13. Effective energy storage from a triboelectric nanogenerator.

    Science.gov (United States)

    Zi, Yunlong; Wang, Jie; Wang, Sihong; Li, Shengming; Wen, Zhen; Guo, Hengyu; Wang, Zhong Lin

    2016-03-11

    To sustainably power electronics by harvesting mechanical energy using nanogenerators, energy storage is essential to supply a regulated and stable electric output, which is traditionally realized by a direct connection between the two components through a rectifier. However, this may lead to low energy-storage efficiency. Here, we rationally design a charging cycle to maximize energy-storage efficiency by modulating the charge flow in the system, which is demonstrated on a triboelectric nanogenerator by adding a motion-triggered switch. Both theoretical and experimental comparisons show that the designed charging cycle can enhance the charging rate, improve the maximum energy-storage efficiency by up to 50% and promote the saturation voltage by at least a factor of two. This represents a progress to effectively store the energy harvested by nanogenerators with the aim to utilize ambient mechanical energy to drive portable/wearable/implantable electronics.

  14. Regenesys utility scale energy storage. Project summary

    International Nuclear Information System (INIS)

    2004-01-01

    This report summarises the work to date, the current situation and the future direction of a project carried out by Regenesys Technology Ltd. (RGN) to investigate the benefits of electrochemical energy storage for power generators using renewable energy sources focussing on wind energy. The background to the study is traced covering the progress of the Regenesys energy storage technology, and the milestones achieved and lessons learnt. Details are given of the planned renewable-store-market interface to allow renewable generators optimise revenue under the New Electricity Trading Arrangements (NETA) and help in the connection of the renewable energy to the electric grid system. The four integrated work programmes of the project are described and involve a system study examining market penetration of renewable generators, a technical study into connection of renewable generators and energy storage, a small scale demonstration, and a pilot scale energy storage plant at Little Barton in Cambridgeshire. Problems leading to the closure of the project are discussed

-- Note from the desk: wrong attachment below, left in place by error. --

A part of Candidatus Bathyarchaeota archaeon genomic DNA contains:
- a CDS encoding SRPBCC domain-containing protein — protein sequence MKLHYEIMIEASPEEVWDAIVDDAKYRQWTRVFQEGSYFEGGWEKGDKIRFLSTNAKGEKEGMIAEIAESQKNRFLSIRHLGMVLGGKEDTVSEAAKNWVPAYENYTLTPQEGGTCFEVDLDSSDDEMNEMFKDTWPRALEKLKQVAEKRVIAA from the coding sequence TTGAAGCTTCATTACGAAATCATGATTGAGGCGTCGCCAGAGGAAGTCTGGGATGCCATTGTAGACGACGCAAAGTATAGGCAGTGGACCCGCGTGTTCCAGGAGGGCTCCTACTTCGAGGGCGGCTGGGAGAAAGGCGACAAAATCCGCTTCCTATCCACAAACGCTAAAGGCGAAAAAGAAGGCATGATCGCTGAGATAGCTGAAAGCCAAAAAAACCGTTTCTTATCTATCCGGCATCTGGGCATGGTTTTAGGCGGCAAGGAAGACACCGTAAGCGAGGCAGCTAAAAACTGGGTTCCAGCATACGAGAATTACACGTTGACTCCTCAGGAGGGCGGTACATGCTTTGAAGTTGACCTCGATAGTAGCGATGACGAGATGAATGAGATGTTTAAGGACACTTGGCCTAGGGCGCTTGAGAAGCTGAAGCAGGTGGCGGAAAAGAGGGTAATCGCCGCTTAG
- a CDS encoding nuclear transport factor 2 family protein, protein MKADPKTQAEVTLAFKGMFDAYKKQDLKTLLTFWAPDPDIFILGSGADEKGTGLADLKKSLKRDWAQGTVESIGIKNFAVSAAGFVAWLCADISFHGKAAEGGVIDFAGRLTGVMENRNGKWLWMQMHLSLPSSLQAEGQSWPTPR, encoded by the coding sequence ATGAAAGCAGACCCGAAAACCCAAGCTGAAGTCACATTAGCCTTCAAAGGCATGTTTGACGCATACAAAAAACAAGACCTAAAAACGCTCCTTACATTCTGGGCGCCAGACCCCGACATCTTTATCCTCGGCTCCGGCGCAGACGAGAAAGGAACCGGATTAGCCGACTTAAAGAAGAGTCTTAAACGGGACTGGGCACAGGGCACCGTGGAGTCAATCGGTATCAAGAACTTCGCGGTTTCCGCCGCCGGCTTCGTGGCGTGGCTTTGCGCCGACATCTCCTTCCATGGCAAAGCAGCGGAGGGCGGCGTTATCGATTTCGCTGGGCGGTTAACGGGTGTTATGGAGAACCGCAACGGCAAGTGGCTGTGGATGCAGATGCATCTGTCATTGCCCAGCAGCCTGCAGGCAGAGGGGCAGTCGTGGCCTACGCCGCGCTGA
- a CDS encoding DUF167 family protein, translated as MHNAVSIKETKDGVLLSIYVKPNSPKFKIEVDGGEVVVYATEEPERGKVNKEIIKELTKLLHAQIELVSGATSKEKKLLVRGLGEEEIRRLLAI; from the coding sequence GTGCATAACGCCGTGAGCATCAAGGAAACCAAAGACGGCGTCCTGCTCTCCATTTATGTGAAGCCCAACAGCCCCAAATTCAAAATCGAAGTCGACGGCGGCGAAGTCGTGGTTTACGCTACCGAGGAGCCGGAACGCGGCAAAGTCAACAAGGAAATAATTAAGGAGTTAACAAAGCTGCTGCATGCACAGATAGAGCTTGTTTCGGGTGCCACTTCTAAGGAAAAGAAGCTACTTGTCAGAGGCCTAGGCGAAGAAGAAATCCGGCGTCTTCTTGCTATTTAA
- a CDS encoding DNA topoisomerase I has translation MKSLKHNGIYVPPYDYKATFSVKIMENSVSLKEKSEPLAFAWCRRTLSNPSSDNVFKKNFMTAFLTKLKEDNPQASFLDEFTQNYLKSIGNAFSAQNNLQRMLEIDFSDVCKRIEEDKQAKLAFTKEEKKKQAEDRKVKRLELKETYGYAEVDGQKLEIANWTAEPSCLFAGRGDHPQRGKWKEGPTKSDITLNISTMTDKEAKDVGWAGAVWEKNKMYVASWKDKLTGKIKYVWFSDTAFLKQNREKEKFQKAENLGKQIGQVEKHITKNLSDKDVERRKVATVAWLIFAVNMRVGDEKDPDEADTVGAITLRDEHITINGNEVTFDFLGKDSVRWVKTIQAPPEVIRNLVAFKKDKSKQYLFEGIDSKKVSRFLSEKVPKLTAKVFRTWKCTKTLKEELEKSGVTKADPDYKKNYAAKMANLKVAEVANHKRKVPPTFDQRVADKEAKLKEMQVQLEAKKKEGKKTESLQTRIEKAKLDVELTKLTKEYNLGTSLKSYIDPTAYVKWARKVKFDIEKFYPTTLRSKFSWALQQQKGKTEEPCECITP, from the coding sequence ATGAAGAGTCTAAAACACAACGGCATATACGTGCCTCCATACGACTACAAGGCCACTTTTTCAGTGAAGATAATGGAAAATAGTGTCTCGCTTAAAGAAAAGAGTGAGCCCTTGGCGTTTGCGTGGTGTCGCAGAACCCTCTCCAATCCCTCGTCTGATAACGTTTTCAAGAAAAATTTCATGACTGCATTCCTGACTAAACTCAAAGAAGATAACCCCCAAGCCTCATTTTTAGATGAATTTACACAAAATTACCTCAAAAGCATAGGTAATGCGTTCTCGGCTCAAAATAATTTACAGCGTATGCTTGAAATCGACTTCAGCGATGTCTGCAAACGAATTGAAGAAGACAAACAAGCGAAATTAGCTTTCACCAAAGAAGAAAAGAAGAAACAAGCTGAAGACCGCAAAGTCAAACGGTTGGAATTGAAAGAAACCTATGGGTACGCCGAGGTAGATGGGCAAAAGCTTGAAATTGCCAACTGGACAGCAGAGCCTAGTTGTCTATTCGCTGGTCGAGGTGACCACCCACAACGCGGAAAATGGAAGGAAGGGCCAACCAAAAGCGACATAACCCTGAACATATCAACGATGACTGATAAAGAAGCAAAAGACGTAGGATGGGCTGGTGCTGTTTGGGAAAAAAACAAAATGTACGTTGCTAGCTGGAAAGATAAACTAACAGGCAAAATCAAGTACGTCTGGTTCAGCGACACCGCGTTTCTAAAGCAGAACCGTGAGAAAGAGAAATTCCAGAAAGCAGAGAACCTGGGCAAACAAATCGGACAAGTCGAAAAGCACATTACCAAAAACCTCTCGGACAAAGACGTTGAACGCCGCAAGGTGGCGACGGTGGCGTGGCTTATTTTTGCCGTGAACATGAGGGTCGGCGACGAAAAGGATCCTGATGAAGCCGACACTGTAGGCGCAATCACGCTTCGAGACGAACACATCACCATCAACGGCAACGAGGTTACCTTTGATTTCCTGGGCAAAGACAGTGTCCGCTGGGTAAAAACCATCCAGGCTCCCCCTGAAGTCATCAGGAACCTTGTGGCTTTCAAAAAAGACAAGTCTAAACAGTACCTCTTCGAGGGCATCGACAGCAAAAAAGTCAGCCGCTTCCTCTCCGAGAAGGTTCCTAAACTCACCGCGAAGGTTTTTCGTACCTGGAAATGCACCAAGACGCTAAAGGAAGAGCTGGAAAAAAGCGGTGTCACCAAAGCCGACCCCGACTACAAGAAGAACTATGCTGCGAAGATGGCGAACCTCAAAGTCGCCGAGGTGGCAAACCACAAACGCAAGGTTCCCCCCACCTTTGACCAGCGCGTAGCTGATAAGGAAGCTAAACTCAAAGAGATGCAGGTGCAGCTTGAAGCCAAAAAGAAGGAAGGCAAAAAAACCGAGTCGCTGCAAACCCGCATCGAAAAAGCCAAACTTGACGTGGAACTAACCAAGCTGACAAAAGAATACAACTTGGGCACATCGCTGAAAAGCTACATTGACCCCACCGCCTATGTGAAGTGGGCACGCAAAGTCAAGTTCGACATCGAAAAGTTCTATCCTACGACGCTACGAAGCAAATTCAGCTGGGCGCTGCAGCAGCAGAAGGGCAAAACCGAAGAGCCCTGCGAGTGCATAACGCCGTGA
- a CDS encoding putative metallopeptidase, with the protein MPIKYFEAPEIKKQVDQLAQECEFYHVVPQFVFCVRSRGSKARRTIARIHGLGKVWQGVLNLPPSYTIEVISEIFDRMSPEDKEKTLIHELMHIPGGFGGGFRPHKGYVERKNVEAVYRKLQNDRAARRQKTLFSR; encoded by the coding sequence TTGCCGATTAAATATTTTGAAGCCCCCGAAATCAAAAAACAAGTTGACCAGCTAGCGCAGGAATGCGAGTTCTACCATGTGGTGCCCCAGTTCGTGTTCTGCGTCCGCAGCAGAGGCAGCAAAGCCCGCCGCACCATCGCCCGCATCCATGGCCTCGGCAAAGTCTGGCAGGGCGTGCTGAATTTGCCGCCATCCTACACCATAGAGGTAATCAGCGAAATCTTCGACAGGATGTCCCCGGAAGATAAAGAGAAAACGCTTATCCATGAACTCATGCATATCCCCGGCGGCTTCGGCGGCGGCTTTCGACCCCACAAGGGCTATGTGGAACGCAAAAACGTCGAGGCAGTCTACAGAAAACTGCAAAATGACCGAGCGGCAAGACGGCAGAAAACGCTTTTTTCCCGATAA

15. Los Alamos National Laboratory environmental restoration program group audit report for underground storage tank removal: Audit ER-92- 04, July 22--August 11, 1992

    International Nuclear Information System (INIS)

    Gillespie, P.F.

    1992-01-01

    Audit ER-92-04 was conducted on activities being performed by Waste Management (EM-7), Environmental Protection (EM-8), and Environmental Restoration (EM-13) groups for the LANL's underground storage tank removal program. Scope of the audit was limited to an evaluation of the implementation of the State of New Mexico requirements for underground storage-tank removal. Activities were evaluated using requirements specified in the State of New Mexico Environmental Improvement Board Underground Storage Tank Regulations, EIB/USTR. Two recommendations are made: (1) that a single organization be given the responsibility and authority for the implementation of the program, and (2) that the requirements of the NM State environmental improvement board underground storage tank regulations be reviewed and a Los Alamos procedure written to address requirements and interfaces not contained in SOP-EM7-D ampersand D-001